With limited time remaining, businesses need to ensure that they make the most of this additional time. Those just starting on their SEPA journey need to consider the ‘right approach’ via conversion services built-in to a payment hub, rather than setting up separate conversion services. In this way businesses will not only meet the deadline, but will also achieve all the benefits of a payment hub:
- Streamlining all payments through a single channel.
- Controlling all payments at lower costs, and without capital outlay.
- Solving the SEPA issue and other payment challenges.
A centralised system also provides increased control, together with transparency of financial and operational risk, by holding the data in a single harmonised system. Corporates must learn from the mistakes made by others in the financial services industry, and move away from inefficient silo systems.
There must also be clear separation of business and back-office applications from network connectivity applications; this must be taken into consideration when selecting a vendor partner.
System solutions should include unified high-value/urgent and low-value/non-urgent payments messaging, with a high level of service and security. The solution should also incorporate industry best practices as standard.
To realise the full benefits of their investments, corporates need to take a holistic view, and take into account their banking relationships, the opportunity to optimise their financial supply-chain, compliance requirements and the management of cash flow, liquidity and credit. Moreover, to benefit fully from SEPA, corporates must be prepared to make investments and changes.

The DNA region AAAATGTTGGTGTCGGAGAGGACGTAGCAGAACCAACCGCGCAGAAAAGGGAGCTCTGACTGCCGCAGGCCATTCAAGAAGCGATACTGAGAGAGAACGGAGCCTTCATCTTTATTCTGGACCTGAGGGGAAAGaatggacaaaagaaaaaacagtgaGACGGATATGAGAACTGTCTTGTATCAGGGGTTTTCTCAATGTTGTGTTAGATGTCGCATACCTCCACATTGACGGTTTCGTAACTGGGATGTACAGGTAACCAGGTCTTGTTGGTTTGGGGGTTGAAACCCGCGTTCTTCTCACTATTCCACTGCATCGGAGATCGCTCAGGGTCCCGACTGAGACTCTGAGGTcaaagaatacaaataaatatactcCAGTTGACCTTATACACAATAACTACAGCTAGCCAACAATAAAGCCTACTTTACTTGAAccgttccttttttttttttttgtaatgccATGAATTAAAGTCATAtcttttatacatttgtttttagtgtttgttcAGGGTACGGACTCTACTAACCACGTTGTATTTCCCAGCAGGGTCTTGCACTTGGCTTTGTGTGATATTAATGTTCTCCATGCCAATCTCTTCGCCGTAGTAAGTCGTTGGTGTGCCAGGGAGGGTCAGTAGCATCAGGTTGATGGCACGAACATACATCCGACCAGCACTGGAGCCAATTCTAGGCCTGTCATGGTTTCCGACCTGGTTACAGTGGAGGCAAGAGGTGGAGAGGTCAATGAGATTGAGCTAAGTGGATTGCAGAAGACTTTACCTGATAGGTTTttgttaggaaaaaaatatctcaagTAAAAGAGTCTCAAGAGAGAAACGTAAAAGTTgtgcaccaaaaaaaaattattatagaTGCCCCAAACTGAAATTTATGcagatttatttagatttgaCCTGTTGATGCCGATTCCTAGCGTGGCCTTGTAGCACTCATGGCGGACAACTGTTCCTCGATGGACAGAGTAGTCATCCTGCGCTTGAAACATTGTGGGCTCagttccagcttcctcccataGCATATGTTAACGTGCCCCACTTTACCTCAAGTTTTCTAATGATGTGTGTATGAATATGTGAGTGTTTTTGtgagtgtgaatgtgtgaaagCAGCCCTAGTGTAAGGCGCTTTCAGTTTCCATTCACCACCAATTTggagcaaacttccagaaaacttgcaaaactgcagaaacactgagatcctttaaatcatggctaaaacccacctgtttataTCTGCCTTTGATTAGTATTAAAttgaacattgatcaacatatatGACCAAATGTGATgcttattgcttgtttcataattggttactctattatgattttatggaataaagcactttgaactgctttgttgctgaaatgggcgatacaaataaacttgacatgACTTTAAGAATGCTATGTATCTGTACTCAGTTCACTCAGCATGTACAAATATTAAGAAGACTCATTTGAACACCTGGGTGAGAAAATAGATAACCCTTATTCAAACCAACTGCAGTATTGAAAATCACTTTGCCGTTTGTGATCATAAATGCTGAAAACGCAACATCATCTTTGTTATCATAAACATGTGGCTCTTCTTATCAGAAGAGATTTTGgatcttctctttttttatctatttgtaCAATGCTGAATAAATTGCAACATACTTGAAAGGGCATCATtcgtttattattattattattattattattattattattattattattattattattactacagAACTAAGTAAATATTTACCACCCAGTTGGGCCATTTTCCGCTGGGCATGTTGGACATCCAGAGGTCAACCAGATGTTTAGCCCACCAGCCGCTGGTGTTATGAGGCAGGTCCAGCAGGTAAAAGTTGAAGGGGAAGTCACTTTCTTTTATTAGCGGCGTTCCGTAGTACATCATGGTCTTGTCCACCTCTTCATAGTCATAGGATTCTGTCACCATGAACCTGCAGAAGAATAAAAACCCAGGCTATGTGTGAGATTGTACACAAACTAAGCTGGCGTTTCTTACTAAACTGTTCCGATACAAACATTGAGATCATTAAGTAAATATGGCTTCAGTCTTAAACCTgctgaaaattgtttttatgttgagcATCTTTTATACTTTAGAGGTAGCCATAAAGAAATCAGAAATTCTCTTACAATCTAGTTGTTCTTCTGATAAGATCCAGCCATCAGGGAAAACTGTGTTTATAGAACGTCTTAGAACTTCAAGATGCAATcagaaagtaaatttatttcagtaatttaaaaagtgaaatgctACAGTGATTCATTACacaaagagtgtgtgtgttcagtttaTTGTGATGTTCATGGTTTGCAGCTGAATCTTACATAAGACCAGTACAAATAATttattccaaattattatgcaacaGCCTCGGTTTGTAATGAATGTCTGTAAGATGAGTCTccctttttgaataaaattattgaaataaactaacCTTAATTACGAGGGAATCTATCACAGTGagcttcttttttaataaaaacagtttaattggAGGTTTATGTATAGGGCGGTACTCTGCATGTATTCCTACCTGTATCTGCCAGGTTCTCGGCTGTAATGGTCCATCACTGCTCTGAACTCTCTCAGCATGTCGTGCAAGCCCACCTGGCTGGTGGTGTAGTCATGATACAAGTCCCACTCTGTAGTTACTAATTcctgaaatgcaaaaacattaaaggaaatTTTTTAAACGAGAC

The key issue here is information exchange – by linking payments and invoicing, corporates can gain greater visibility and control over their liquidity. At a time when credit is hard to find, this capability is paramount.
Organisations must prioritise the SEPA challenge as the opportunities that exist, once SEPA is complete, are vast. The SEPA initiative came about initially in order to improve the efficiency of cross-border payments and turn the fragmented national systems for euro payments into a single domestic market.
SEPA will enable customers to make cashless euro payments to anyone located anywhere in the area, using a single bank account and a single set of payment instruments. Borders will open up and companies, if they chose to, can fully leverage the increased business opportunities that arise based on centralized accounts. Of course many companies already operate in such a way but for other, smaller businesses, SEPA provides the opportunity to step out of national boundaries and look to pan-European possibilities.
After all, unless you are going to leverage these opportunities there is no real business case for undertaking the change. Businesses cannot afford to wait and allow themselves to be overcome by cost and complexity ? they must make the choice now to centralise onto a single integrated platform for all their payment processing requirements. The upside is that they will benefit from greater efficiency and cost reduction. The message is: you must adapt to survive and thrive.